In Choosing Our Religion: The Spiritual Lives of America’s Nones, I argue that many Nones are not so much “loosing their religion” as they are revising, repurposing, and finding new ways of expressing what may very well be a “natural” religious or spiritual impulse. One of more than 100 Nones I interviewed for the book, a 49-year-old woman from Belleview, Washington I call “Catherine,” put it this way:
I like to think I’ve grown spiritually over the years. Sometimes I look at some of the things I used to be into—“The Angel Years” when I was in my twenties, for instance, or the Native American drumming—and I can’t imagine putting my energy into that today. But at the time, it meant something. It helped me, I guess, to feel that I was surrounded by all these “angels.” I learned some things. ... You know, I was such a “New Ager.” I was into that for sure. ... And then I moved on. I tried different things—Twelve-Step groups, therapeutic touch, meditation. I was an Episcopalian, sort of, for a couple years. Now I practice yoga and I meditate regularly. I’m really a None. Or, maybe, an All-of-the-Above. I guess None is what’s working now. But parts of all the rest are still there one way or another. If I need them, if they make sense, they’re there for me.
What counts as Catherine’s “sacred tree rituals” have evolved as her life itself has changed. But that’s not an evolution away from religion toward secularism, as Enlightenment thinkers assumed would happen as modern, scientific progress marched on. It’s a matter of spiritual adaptation to changing life circumstances. “Once you’re aware you’re just going through the motions,” she told me, “if you’re heart’s not really in it, you’re not able to give much anymore to yourself or the people around you. For me, that’s always a sign that I’ve stopped growing. It’s a sign I need to find another way.”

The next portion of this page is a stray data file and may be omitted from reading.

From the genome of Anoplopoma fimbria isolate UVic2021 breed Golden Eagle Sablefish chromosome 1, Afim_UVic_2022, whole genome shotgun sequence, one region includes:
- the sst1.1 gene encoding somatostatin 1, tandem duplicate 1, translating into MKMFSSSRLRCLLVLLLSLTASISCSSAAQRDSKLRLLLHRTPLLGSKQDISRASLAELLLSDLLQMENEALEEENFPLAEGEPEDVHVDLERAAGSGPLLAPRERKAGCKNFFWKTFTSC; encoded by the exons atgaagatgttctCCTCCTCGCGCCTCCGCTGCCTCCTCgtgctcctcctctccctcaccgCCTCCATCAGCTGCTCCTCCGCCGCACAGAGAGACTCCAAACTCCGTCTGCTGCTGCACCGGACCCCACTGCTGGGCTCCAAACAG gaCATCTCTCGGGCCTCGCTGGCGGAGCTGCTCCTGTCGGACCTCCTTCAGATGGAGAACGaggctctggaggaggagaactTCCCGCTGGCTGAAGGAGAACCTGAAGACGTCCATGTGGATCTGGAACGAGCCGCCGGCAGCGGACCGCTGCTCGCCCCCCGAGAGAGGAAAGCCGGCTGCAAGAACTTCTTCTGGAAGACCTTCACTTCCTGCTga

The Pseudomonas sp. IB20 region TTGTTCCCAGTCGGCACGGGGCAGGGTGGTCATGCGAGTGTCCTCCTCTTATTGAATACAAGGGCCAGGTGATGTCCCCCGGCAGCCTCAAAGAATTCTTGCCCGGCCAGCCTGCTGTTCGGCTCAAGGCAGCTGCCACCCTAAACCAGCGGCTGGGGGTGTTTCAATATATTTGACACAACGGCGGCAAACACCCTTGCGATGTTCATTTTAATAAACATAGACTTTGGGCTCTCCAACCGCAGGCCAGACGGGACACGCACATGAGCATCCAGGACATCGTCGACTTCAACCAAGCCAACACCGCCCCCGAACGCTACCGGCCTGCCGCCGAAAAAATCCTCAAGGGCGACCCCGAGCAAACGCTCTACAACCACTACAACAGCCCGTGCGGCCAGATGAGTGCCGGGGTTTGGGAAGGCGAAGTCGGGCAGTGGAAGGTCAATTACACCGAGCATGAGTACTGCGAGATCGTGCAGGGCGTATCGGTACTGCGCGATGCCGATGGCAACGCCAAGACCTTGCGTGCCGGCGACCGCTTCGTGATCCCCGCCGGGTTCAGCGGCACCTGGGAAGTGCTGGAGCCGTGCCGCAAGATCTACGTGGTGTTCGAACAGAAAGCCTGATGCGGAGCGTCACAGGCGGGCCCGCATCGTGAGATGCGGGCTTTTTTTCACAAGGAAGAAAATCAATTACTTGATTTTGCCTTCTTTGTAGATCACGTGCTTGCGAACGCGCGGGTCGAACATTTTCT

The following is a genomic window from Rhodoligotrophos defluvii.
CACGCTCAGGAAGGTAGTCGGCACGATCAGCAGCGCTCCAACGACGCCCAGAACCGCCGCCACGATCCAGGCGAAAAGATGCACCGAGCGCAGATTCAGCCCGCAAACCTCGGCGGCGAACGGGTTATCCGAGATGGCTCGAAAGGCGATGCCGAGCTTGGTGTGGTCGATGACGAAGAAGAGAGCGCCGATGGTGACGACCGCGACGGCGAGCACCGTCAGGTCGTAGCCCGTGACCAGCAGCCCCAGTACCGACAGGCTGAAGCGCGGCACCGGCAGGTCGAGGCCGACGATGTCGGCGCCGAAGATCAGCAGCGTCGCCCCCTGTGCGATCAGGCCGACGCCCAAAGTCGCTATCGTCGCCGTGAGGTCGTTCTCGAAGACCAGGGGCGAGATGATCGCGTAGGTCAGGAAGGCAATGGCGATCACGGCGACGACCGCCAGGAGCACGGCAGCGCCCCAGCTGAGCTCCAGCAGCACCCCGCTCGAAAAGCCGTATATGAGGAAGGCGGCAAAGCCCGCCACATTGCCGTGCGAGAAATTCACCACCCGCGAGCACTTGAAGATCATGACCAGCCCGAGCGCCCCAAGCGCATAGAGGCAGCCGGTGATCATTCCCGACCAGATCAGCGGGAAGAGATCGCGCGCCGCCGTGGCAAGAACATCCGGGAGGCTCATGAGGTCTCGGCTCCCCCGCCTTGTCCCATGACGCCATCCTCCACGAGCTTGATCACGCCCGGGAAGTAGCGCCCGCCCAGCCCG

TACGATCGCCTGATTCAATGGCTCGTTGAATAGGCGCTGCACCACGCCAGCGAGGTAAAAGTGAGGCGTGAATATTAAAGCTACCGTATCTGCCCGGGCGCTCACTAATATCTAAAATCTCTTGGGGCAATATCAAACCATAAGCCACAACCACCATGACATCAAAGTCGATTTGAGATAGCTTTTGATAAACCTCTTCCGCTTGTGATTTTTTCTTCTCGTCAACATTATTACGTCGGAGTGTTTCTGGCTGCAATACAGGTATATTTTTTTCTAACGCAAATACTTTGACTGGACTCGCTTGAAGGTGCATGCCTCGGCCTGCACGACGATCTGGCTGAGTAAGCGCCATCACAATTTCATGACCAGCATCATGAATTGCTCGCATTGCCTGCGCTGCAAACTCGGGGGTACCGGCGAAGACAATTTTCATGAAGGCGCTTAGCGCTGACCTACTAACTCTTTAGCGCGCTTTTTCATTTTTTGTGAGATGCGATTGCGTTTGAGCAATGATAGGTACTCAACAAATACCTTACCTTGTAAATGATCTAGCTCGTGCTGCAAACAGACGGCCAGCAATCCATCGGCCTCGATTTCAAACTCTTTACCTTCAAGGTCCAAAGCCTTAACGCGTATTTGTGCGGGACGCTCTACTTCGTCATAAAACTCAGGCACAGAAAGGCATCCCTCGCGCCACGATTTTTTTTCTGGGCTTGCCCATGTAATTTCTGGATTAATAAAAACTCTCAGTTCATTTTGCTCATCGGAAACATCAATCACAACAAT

When I came upon the Chimpanzee reports, I couldn’t help but think about my late dog, a beautiful Akita named Maya, who walked with me every morning through the Oakland Hills when I was in graduate school. Every once in a while, at the crest of a hill or the edge of a meadow, Maya would pause and gaze out at the surrounding landscape. Sure, she could have been sniffing for potential predators or, more likely, for other dogs to play with. I know my experience of her contained a good measure of projection. Still, I always sensed that she was onto something spiritually significant that I wasn’t completely able to grasp. Maybe this was part of what the Jesus of the Christian gospels was pointing out when he advised his followers to look to the natural world—to birds and wildflowers—for the truest teachings of divine ways.
Nones like Catherine, or Atheists who insisted that their service to people in need constituted a form of “prayer,” often seemed to have a much greater attentiveness to the sensibility I saw (or imagined?) in Maya. Maybe, after all the religious shuffling going on right now settles a bit, we’ll be able to see that Nones are something of a “missing link” between a more primal, and perhaps more authentic, religiosity and the institutional edifices we’ve constructed in all too human attempts to contain and control an organic spirituality that is our genetic, evolutionary legacy.